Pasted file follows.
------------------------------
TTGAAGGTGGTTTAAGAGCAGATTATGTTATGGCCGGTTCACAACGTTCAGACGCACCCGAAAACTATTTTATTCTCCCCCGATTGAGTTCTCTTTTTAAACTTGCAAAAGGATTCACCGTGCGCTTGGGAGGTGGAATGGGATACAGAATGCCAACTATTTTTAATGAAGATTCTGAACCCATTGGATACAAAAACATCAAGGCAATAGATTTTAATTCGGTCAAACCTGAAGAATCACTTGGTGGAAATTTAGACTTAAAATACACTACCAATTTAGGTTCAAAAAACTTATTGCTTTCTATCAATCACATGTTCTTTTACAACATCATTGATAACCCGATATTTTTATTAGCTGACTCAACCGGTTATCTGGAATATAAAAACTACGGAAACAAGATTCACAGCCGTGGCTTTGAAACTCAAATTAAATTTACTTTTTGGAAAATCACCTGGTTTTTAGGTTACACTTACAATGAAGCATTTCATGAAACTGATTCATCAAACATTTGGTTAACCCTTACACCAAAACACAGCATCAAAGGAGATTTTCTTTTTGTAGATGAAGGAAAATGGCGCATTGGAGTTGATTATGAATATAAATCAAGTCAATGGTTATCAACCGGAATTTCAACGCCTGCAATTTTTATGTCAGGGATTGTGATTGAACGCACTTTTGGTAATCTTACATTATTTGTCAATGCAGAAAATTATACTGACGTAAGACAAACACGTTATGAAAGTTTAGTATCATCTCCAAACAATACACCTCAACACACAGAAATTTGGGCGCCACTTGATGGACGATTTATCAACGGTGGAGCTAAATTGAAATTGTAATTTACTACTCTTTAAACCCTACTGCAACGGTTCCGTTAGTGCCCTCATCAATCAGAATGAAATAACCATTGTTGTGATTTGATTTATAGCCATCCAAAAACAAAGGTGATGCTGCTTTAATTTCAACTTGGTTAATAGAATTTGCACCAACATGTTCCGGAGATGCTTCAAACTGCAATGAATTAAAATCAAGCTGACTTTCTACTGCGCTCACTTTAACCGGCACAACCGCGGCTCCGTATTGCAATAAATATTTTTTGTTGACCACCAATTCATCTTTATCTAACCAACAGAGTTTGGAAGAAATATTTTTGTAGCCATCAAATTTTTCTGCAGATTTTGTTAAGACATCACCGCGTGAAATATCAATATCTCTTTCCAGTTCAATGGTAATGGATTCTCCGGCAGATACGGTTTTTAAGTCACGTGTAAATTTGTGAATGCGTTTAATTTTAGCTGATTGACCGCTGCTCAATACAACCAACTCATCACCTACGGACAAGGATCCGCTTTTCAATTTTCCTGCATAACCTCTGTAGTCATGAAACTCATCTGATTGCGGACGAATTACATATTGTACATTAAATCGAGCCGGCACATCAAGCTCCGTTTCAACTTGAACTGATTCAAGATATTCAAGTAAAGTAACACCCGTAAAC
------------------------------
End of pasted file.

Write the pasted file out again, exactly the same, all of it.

TTGAAGGTGGTTTAAGAGCAGATTATGTTATGGCCGGTTCACAACGTTCAGACGCACCCGAAAACTATTTTATTCTCCCCCGATTGAGTTCTCTTTTTAAACTTGCAAAAGGATTCACCGTGCGCTTGGGAGGTGGAATGGGATACAGAATGCCAACTATTTTTAATGAAGATTCTGAACCCATTGGATACAAAAACATCAAGGCAATAGATTTTAATTCGGTCAAACCTGAAGAATCACTTGGTGGAAATTTAGACTTAAAATACACTACCAATTTAGGTTCAAAAAACTTATTGCTTTCTATCAATCACATGTTCTTTTACAACATCATTGATAACCCGATATTTTTATTAGCTGACTCAACCGGTTATCTGGAATATAAAAACTACGGAAACAAGATTCACAGCCGTGGCTTTGAAACTCAAATTAAATTTACTTTTTGGAAAATCACCTGGTTTTTAGGTTACACTTACAATGAAGCATTTCATGAAACTGATTCATCAAACATTTGGTTAACCCTTACACCAAAACACAGCATCAAAGGAGATTTTCTTTTTGTAGATGAAGGAAAATGGCGCATTGGAGTTGATTATGAATATAAATCAAGTCAATGGTTATCAACCGGAATTTCAACGCCTGCAATTTTTATGTCAGGGATTGTGATTGAACGCACTTTTGGTAATCTTACATTATTTGTCAATGCAGAAAATTATACTGACGTAAGACAAACACGTTATGAAAGTTTAGTATCATCTCCAAACAATACACCTCAACACACAGAAATTTGGGCGCCACTTGATGGACGATTTATCAACGGTGGAGCTAAATTGAAATTGTAATTTACTACTCTTTAAACCCTACTGCAACGGTTCCGTTAGTGCCCTCATCAATCAGAATGAAATAACCATTGTTGTGATTTGATTTATAGCCATCCAAAAACAAAGGTGATGCTGCTTTAATTTCAACTTGGTTAATAGAATTTGCACCAACATGTTCCGGAGATGCTTCAAACTGCAATGAATTAAAATCAAGCTGACTTTCTACTGCGCTCACTTTAACCGGCACAACCGCGGCTCCGTATTGCAATAAATATTTTTTGTTGACCACCAATTCATCTTTATCTAACCAACAGAGTTTGGAAGAAATATTTTTGTAGCCATCAAATTTTTCTGCAGATTTTGTTAAGACATCACCGCGTGAAATATCAATATCTCTTTCCAGTTCAATGGTAATGGATTCTCCGGCAGATACGGTTTTTAAGTCACGTGTAAATTTGTGAATGCGTTTAATTTTAGCTGATTGACCGCTGCTCAATACAACCAACTCATCACCTACGGACAAGGATCCGCTTTTCAATTTTCCTGCATAACCTCTGTAGTCATGAAACTCATCTGATTGCGGACGAATTACATATTGTACATTAAATCGAGCCGGCACATCAAGCTCCGTTTCAACTTGAACTGATTCAAGATATTCAAGTAAAGTAACACCCGTAAAC